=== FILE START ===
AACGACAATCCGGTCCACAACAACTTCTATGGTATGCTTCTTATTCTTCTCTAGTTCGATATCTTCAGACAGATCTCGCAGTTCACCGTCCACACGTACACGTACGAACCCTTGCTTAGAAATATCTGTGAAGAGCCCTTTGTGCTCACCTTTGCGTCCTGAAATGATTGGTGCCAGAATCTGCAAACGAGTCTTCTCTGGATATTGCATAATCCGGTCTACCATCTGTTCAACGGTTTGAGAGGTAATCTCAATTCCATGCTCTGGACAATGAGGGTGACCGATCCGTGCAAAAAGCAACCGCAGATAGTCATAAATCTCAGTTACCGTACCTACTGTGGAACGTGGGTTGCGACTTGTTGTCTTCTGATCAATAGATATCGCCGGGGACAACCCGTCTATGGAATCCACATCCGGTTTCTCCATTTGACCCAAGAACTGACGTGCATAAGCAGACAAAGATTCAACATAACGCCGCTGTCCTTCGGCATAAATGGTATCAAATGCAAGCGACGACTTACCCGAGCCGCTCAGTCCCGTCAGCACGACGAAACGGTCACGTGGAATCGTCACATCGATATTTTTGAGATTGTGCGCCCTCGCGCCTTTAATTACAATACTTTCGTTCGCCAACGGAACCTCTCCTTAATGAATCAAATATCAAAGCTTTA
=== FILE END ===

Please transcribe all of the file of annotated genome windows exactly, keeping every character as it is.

AACGACAATCCGGTCCACAACAACTTCTATGGTATGCTTCTTATTCTTCTCTAGTTCGATATCTTCAGACAGATCTCGCAGTTCACCGTCCACACGTACACGTACGAACCCTTGCTTAGAAATATCTGTGAAGAGCCCTTTGTGCTCACCTTTGCGTCCTGAAATGATTGGTGCCAGAATCTGCAAACGAGTCTTCTCTGGATATTGCATAATCCGGTCTACCATCTGTTCAACGGTTTGAGAGGTAATCTCAATTCCATGCTCTGGACAATGAGGGTGACCGATCCGTGCAAAAAGCAACCGCAGATAGTCATAAATCTCAGTTACCGTACCTACTGTGGAACGTGGGTTGCGACTTGTTGTCTTCTGATCAATAGATATCGCCGGGGACAACCCGTCTATGGAATCCACATCCGGTTTCTCCATTTGACCCAAGAACTGACGTGCATAAGCAGACAAAGATTCAACATAACGCCGCTGTCCTTCGGCATAAATGGTATCAAATGCAAGCGACGACTTACCCGAGCCGCTCAGTCCCGTCAGCACGACGAAACGGTCACGTGGAATCGTCACATCGATATTTTTGAGATTGTGCGCCCTCGCGCCTTTAATTACAATACTTTCGTTCGCCAACGGAACCTCTCCTTAATGAATCAAATATCAAAGCTTTA